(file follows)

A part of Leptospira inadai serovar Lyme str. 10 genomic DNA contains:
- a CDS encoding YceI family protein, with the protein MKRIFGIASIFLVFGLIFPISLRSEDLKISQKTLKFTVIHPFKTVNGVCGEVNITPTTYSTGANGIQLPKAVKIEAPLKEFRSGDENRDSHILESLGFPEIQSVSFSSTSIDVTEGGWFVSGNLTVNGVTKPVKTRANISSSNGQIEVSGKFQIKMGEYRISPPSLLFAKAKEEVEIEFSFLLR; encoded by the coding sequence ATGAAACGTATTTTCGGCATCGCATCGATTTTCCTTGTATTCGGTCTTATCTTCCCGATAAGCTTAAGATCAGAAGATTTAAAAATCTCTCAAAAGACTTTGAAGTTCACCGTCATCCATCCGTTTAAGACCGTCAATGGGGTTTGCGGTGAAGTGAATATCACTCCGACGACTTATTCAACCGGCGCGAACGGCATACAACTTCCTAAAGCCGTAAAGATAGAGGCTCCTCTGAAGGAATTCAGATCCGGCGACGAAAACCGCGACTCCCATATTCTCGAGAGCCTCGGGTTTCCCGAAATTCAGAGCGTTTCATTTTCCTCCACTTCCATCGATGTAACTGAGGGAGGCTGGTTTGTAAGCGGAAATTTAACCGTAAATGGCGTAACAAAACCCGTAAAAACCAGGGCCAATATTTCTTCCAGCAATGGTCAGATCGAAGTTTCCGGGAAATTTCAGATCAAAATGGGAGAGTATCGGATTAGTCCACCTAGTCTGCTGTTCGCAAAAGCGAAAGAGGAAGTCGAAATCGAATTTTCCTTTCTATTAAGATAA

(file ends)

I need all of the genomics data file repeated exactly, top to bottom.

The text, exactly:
A part of Leptospira inadai serovar Lyme str. 10 genomic DNA contains:
- a CDS encoding YceI family protein, with the protein MKRIFGIASIFLVFGLIFPISLRSEDLKISQKTLKFTVIHPFKTVNGVCGEVNITPTTYSTGANGIQLPKAVKIEAPLKEFRSGDENRDSHILESLGFPEIQSVSFSSTSIDVTEGGWFVSGNLTVNGVTKPVKTRANISSSNGQIEVSGKFQIKMGEYRISPPSLLFAKAKEEVEIEFSFLLR; encoded by the coding sequence ATGAAACGTATTTTCGGCATCGCATCGATTTTCCTTGTATTCGGTCTTATCTTCCCGATAAGCTTAAGATCAGAAGATTTAAAAATCTCTCAAAAGACTTTGAAGTTCACCGTCATCCATCCGTTTAAGACCGTCAATGGGGTTTGCGGTGAAGTGAATATCACTCCGACGACTTATTCAACCGGCGCGAACGGCATACAACTTCCTAAAGCCGTAAAGATAGAGGCTCCTCTGAAGGAATTCAGATCCGGCGACGAAAACCGCGACTCCCATATTCTCGAGAGCCTCGGGTTTCCCGAAATTCAGAGCGTTTCATTTTCCTCCACTTCCATCGATGTAACTGAGGGAGGCTGGTTTGTAAGCGGAAATTTAACCGTAAATGGCGTAACAAAACCCGTAAAAACCAGGGCCAATATTTCTTCCAGCAATGGTCAGATCGAAGTTTCCGGGAAATTTCAGATCAAAATGGGAGAGTATCGGATTAGTCCACCTAGTCTGCTGTTCGCAAAAGCGAAAGAGGAAGTCGAAATCGAATTTTCCTTTCTATTAAGATAA